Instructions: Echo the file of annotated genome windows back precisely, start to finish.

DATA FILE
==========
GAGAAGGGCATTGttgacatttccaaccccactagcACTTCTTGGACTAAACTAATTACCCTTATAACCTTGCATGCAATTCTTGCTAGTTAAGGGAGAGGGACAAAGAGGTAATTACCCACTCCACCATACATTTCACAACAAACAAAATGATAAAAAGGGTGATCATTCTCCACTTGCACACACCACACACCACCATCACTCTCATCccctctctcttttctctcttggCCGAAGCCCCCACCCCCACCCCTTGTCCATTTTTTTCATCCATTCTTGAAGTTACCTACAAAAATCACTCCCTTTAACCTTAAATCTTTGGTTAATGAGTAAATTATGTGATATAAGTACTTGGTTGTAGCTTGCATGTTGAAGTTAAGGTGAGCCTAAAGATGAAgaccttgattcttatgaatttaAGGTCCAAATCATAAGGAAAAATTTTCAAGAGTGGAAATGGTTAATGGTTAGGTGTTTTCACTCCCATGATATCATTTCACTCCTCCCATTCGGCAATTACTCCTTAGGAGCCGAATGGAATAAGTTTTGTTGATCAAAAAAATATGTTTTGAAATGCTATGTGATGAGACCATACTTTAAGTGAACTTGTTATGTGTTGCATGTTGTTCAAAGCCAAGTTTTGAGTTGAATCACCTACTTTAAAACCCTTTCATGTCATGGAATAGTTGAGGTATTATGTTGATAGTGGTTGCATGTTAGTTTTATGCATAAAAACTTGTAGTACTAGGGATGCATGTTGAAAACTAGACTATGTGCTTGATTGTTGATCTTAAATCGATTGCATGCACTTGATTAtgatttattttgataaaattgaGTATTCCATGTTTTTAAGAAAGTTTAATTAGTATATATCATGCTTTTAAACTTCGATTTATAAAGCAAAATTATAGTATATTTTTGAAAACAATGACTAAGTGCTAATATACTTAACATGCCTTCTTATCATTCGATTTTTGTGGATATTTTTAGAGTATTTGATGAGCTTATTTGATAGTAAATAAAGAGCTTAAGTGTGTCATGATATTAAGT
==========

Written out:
GAGAAGGGCATTGttgacatttccaaccccactagcACTTCTTGGACTAAACTAATTACCCTTATAACCTTGCATGCAATTCTTGCTAGTTAAGGGAGAGGGACAAAGAGGTAATTACCCACTCCACCATACATTTCACAACAAACAAAATGATAAAAAGGGTGATCATTCTCCACTTGCACACACCACACACCACCATCACTCTCATCccctctctcttttctctcttggCCGAAGCCCCCACCCCCACCCCTTGTCCATTTTTTTCATCCATTCTTGAAGTTACCTACAAAAATCACTCCCTTTAACCTTAAATCTTTGGTTAATGAGTAAATTATGTGATATAAGTACTTGGTTGTAGCTTGCATGTTGAAGTTAAGGTGAGCCTAAAGATGAAgaccttgattcttatgaatttaAGGTCCAAATCATAAGGAAAAATTTTCAAGAGTGGAAATGGTTAATGGTTAGGTGTTTTCACTCCCATGATATCATTTCACTCCTCCCATTCGGCAATTACTCCTTAGGAGCCGAATGGAATAAGTTTTGTTGATCAAAAAAATATGTTTTGAAATGCTATGTGATGAGACCATACTTTAAGTGAACTTGTTATGTGTTGCATGTTGTTCAAAGCCAAGTTTTGAGTTGAATCACCTACTTTAAAACCCTTTCATGTCATGGAATAGTTGAGGTATTATGTTGATAGTGGTTGCATGTTAGTTTTATGCATAAAAACTTGTAGTACTAGGGATGCATGTTGAAAACTAGACTATGTGCTTGATTGTTGATCTTAAATCGATTGCATGCACTTGATTAtgatttattttgataaaattgaGTATTCCATGTTTTTAAGAAAGTTTAATTAGTATATATCATGCTTTTAAACTTCGATTTATAAAGCAAAATTATAGTATATTTTTGAAAACAATGACTAAGTGCTAATATACTTAACATGCCTTCTTATCATTCGATTTTTGTGGATATTTTTAGAGTATTTGATGAGCTTATTTGATAGTAAATAAAGAGCTTAAGTGTGTCATGATATTAAGT